(Japanese wartime ore carrier by Ueda Kihachiro)

Tabular Record of Movement

© 2011 Bob Hackett

Tsurumi, Yokohama. Laid down at Nippon Kokan K. K. as a 5,947-ton ore carrier for Toa Kaiun K.K., Tokyo.

Launched and named KINREI MARU.

September 1942:

February 1943:
Sorong. KINREI MARU loads various oil types from tanker KAIJO MARU.

22 June 1943:
KINREI MARU departs Yawata, Kyushu for Takao, Formosa in convoy No. 169 also consisting of fleet oiler OSE (ex-Dutch GENOTA) and SEISHIN, NASUSAN, HOKUAN and RYUSOAN MARUs escorted by torpedo boat HAYABUSA.

24 June 1943:
W of Amami O-shima, Ryukyus. At 1124, LtCdr (later Rear-Admiral) Charles O. Triebel’s (USNA ’29) USS SNOOK (SS-279) torpedoes and severely damages OSE at 28-50N, 126-56E.

27 June 1943:
Arrives at Takao.

17 July 1943:
At 0800, KINREI MARU departs departs Takao for Moji in convoy No. 283 also consisting of SHONAN, TOFUKU and HAGURO MARUs and KYOEI MARU No. 5 escorted by patrol boat PB-36.

24 July 1943:
At 0850, arrives at Moji.

7 January 1944:
At 1500, KINREI MARU departs Moji for Takao convoy No. 127 also consisting of ASUKA, YAHIKO, GETSUYO, NIKKI, HOKOKU, ROKKO and IKUTAGAWA (ex-Italian RAMB II) MARUs escorted by destroyer KARUKAYA and minesweeper W-27

10 January 1944:
At about 1230, on the surface in heavy weather, LtCdr (later Cdr) Royce L. Gross' (USNA ‘30) USS SEAWOLF (SS-197) attacks the convoy. Gross torpedoes and damages YAHIKO MARU, then torpedoes ASUKA MARU that sinks at 1239. KARUKAYA and GETSUYO MARU, working in the storm, rescue 105 survivors.

GETSUYO MARU tows YAHIKO MARU towards Naha, Okinawa, but SEAWOLF tracks them. At about 2300, Gross again torpedoes YAHIKO MARU. She sinks immediately. SEAWOLF hits GETSUYO MARU with two torpedoes and she sinks at 2345. 16 crewmen and four passengers are KIA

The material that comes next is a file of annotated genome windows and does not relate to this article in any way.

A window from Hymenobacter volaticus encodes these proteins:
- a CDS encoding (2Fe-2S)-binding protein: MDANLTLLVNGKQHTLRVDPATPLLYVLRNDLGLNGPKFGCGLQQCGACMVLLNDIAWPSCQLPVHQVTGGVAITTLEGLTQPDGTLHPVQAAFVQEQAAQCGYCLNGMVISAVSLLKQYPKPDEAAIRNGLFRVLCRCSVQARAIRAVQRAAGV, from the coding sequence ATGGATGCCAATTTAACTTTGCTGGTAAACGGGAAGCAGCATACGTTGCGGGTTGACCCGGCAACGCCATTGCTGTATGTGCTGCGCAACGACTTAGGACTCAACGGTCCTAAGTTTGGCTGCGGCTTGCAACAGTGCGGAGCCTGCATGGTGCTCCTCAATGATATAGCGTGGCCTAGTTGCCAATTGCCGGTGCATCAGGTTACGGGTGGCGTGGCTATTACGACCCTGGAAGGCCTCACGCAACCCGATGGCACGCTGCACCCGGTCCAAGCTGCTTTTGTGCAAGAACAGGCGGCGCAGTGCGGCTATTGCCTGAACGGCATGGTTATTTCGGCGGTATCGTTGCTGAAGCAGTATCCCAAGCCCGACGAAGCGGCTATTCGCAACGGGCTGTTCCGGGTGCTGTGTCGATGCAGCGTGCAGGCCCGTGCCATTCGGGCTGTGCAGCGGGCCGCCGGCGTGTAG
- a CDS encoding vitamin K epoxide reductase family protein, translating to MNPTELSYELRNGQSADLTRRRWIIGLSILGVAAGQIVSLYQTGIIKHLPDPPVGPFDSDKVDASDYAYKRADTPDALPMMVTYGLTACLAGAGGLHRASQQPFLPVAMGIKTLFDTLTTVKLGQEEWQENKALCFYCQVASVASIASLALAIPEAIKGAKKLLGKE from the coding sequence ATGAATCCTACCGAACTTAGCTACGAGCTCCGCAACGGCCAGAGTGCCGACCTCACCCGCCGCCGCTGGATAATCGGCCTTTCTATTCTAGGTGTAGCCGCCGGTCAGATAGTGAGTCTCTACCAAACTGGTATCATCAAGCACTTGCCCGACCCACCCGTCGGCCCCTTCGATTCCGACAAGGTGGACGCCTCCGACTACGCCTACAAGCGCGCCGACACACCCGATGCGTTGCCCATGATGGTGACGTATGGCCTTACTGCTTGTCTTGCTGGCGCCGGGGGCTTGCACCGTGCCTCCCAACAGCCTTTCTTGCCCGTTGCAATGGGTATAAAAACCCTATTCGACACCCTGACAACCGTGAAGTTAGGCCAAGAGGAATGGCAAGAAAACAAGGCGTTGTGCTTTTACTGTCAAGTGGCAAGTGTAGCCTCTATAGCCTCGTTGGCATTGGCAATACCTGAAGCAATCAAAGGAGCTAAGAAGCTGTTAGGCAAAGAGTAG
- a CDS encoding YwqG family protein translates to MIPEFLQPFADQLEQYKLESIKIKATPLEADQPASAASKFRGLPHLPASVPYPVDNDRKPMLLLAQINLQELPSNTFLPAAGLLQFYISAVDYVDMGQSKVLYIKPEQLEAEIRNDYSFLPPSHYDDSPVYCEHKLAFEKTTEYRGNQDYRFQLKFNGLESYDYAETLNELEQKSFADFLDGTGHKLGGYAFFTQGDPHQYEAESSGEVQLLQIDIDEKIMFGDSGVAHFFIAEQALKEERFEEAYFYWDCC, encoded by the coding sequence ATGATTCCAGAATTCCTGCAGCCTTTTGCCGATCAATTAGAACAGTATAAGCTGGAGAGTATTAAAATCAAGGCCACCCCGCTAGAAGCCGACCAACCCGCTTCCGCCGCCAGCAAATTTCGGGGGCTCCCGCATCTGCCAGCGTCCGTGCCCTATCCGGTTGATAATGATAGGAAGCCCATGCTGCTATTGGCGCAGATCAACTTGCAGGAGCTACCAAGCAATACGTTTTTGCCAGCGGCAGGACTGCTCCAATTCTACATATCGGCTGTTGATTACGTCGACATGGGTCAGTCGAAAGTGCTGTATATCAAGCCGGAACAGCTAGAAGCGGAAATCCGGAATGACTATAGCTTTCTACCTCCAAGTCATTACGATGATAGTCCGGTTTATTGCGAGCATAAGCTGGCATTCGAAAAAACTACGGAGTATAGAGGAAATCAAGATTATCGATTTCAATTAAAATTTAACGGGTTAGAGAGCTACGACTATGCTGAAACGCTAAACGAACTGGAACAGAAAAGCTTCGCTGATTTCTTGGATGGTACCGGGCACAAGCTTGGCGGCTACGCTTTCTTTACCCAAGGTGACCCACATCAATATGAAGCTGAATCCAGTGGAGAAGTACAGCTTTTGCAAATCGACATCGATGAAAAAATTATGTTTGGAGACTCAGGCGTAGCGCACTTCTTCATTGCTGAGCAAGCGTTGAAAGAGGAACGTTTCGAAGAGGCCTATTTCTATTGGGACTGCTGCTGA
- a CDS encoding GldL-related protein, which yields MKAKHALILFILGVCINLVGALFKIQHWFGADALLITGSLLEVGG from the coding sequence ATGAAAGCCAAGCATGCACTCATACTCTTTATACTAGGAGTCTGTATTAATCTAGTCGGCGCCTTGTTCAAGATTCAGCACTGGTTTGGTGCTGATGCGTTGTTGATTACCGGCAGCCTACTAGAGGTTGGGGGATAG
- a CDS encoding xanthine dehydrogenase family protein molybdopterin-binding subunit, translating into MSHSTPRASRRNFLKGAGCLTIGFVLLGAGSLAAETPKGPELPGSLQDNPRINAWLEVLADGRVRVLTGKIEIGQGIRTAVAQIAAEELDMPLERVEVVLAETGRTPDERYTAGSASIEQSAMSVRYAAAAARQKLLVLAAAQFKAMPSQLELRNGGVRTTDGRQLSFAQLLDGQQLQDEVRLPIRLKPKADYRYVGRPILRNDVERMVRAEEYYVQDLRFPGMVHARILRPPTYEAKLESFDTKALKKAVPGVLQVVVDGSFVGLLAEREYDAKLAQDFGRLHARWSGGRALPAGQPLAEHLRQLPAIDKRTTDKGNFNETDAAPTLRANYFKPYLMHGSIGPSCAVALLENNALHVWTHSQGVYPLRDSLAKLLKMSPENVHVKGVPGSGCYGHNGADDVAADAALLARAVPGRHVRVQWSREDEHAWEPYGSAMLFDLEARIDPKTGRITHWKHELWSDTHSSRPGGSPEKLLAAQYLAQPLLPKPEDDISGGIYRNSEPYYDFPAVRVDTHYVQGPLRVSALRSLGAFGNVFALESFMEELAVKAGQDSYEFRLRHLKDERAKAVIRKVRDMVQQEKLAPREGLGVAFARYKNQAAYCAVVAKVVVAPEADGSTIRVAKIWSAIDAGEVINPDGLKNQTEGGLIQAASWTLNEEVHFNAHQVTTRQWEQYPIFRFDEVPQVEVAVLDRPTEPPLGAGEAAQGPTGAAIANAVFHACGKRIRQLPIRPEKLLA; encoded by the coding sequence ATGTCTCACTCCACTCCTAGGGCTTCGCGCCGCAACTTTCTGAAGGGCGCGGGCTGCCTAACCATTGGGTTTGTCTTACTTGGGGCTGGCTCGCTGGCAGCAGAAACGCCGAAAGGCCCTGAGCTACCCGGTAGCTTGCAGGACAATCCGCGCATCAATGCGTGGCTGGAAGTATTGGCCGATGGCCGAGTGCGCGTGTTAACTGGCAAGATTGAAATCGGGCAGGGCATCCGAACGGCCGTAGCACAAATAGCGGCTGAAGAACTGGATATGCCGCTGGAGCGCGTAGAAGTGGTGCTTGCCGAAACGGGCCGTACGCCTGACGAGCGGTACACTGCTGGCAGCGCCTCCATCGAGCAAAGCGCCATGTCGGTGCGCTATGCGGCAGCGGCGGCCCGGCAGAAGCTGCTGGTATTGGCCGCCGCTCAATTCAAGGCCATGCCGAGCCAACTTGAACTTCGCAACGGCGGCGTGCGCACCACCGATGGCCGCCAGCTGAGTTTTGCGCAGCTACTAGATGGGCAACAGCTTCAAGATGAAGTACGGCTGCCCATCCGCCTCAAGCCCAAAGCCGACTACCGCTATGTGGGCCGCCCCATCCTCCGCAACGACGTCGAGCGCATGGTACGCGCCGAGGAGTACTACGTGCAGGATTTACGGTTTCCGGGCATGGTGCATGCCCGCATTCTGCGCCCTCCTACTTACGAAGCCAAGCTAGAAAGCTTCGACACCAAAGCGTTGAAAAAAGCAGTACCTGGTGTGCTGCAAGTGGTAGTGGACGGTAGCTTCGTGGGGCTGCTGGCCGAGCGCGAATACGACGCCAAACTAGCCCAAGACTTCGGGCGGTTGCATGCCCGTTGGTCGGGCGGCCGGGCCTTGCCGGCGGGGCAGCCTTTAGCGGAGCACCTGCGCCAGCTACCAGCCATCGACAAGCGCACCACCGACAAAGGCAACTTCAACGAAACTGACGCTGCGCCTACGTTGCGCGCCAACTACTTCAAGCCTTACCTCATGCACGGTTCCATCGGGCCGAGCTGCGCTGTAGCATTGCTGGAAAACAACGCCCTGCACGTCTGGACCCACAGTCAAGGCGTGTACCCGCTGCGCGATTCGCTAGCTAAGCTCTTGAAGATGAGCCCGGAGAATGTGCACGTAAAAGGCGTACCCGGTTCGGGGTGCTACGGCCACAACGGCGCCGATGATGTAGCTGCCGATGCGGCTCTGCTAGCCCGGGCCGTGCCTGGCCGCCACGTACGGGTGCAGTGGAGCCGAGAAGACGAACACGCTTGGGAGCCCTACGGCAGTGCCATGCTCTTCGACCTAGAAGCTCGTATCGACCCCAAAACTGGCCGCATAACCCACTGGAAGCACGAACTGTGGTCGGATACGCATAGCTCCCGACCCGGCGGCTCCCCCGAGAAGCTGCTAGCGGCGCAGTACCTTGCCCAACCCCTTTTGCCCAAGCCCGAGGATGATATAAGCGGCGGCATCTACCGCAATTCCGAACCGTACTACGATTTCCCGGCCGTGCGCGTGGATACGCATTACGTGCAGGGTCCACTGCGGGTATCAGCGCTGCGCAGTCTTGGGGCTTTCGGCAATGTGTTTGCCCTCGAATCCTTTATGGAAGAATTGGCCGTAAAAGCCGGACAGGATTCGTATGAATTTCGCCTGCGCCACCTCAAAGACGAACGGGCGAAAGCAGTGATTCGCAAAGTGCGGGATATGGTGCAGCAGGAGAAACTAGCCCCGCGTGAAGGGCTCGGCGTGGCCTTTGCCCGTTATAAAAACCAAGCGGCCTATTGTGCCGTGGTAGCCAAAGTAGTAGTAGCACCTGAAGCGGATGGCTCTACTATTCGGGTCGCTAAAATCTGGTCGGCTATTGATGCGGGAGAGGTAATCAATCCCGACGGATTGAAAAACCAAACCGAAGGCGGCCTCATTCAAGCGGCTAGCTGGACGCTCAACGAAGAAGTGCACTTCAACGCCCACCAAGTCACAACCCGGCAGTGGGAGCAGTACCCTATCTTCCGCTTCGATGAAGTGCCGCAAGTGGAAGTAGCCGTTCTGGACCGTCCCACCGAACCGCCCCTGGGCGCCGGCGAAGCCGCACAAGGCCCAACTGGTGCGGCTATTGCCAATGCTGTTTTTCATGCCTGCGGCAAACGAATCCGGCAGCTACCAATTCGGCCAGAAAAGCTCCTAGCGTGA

15 January 1944:
At 1110, the convoy arrives at Naha. At 1930, the same day, the convoy departs now consisting of KINREI, NIKKI, HOKOKU, ROKKO, IKUTAGAWA MARUs escorted by destroyers KARUKAYA and KURI and minesweeper W-27.

18 January 1944:
At 1455, arrives at Takao.

5 April 1944:
At 0530, KINREI MARU departs Moji in ore convoy TE-03 also consisting of SHORYU, DAIBU, YULIN, DAIYOKU and TOYOHI MARUs escorted by kaibokan CD-1, torpedo boat HATSUKARI, auxiliary gunboat KAZAN (HUASHAN) MARU and minesweeper W-18.

14 April 1944:
At 1700, arrives at Takao.

19 April 1944:
At 0800, an amalgamation of three convoys TASA-17, TE-03 and No. 82 departs Takao consisting of KINREI MARU and cargo ships FRANCE, SHORYU, DAIBU, YULIN, TOYOHI, HOKKA, NARUO, DAIYOKU, WAKO GO, JINJU, RAKUZAN, SEISHO, IKOMASAN, KAIKO, OAKITA, YOSHUN, HIROTA and NINGPO MARUs and tanker TENSHIN MARU escorted by kaibokan CD-1. torpedo boat HATSUKARI, auxiliary gunboat KAZAN (HUASHAN) MARU and minesweeper W-18.

21 April 1944:
At 1000, the convoys split. Ore convoy TE-03 with CD-1 and KAZAN MARU head for Yulin, Hainan Island. Convoys TASA-17 and No. 82 with HATSUKARI and W-18 head for St Jacques.

23 April 1944:
At 1655, CD-1 and convoy TE-03 arrive at Yulin.

30 April 1944:
At 1700, KINREI MARU departs Yulin loaded with iron ore for the steel mills at Yawata, Kyushu in renumbered convoy TE-04 also consisting of iron ore carriers YULIN, SHORYU, DAIYOKU, TOYOHI and DAIBU MARUs escorted by kaibokan CD-1 and auxiliary gunboat KAZAN MARU.

3 May 1944:
Minelayer MAESHIMA joins the escort.

4 May 1944:
South China Sea, west of Bashi Channel. At 0008, LtCdr Donald F. Weiss' (USNA ’29) USS TINOSA (SS-283) torpedoes and sinks TOYOHI MARU at 20-50N, 118-00E. 56 crewmen, 16 gunners and 15 guards are KIA.

At 0106, LtCdr Anton R. Gallaher's (USNA ’33) USS BANG (SS-385) torpedoes and sinks KINREI MARU at 20-50N, 117-55E. Six crewmen are KIA. At 0113, Weiss' TINOSA torpedoes and sinks DAIBU MARU at 20-50N, 117-55E. One crewman is KIA.

At about 0300, LtCdr (later Vice Admiral/MOH) Lawson P. Ramage's (USNA ’31) USS PARCHE (SS-384) torpedoes and sinks SHORYU MARU at 20-50N, 117-55E. 44 crewmen and 20 passengers are KIA. Ramage also torpedoes and sinks DAIYOKU MARUs at 20-50N, 117-55E. 12 crewmen, 15 gunners and two passengers are KIA.

47,000-tons of iron ore are lost with the five ships sunk by the American submarines.

-Bob Hackett

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